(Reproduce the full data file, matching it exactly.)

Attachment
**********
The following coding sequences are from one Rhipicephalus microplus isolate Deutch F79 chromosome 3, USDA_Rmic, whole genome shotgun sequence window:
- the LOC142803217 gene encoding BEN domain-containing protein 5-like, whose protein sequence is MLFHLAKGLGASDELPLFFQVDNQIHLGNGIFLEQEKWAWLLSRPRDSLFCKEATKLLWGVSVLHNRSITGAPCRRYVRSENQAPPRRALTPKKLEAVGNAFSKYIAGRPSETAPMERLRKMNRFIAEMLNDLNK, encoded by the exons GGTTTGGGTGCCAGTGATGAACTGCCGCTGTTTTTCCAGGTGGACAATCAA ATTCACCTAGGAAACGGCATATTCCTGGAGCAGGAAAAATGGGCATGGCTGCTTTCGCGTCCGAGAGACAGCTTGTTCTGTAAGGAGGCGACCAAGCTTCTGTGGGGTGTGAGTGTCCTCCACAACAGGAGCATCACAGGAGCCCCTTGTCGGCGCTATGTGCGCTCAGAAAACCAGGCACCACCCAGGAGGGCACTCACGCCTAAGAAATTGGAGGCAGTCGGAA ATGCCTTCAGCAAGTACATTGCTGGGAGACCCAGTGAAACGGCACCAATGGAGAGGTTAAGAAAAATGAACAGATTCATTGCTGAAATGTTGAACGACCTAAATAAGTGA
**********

The following coding sequences are from one Rhipicephalus microplus isolate Deutch F79 chromosome 3, USDA_Rmic, whole genome shotgun sequence window:
- the LOC142803217 gene encoding BEN domain-containing protein 5-like, whose protein sequence is MLFHLAKGLGASDELPLFFQVDNQIHLGNGIFLEQEKWAWLLSRPRDSLFCKEATKLLWGVSVLHNRSITGAPCRRYVRSENQAPPRRALTPKKLEAVGNAFSKYIAGRPSETAPMERLRKMNRFIAEMLNDLNK, encoded by the exons GGTTTGGGTGCCAGTGATGAACTGCCGCTGTTTTTCCAGGTGGACAATCAA ATTCACCTAGGAAACGGCATATTCCTGGAGCAGGAAAAATGGGCATGGCTGCTTTCGCGTCCGAGAGACAGCTTGTTCTGTAAGGAGGCGACCAAGCTTCTGTGGGGTGTGAGTGTCCTCCACAACAGGAGCATCACAGGAGCCCCTTGTCGGCGCTATGTGCGCTCAGAAAACCAGGCACCACCCAGGAGGGCACTCACGCCTAAGAAATTGGAGGCAGTCGGAA ATGCCTTCAGCAAGTACATTGCTGGGAGACCCAGTGAAACGGCACCAATGGAGAGGTTAAGAAAAATGAACAGATTCATTGCTGAAATGTTGAACGACCTAAATAAGTGA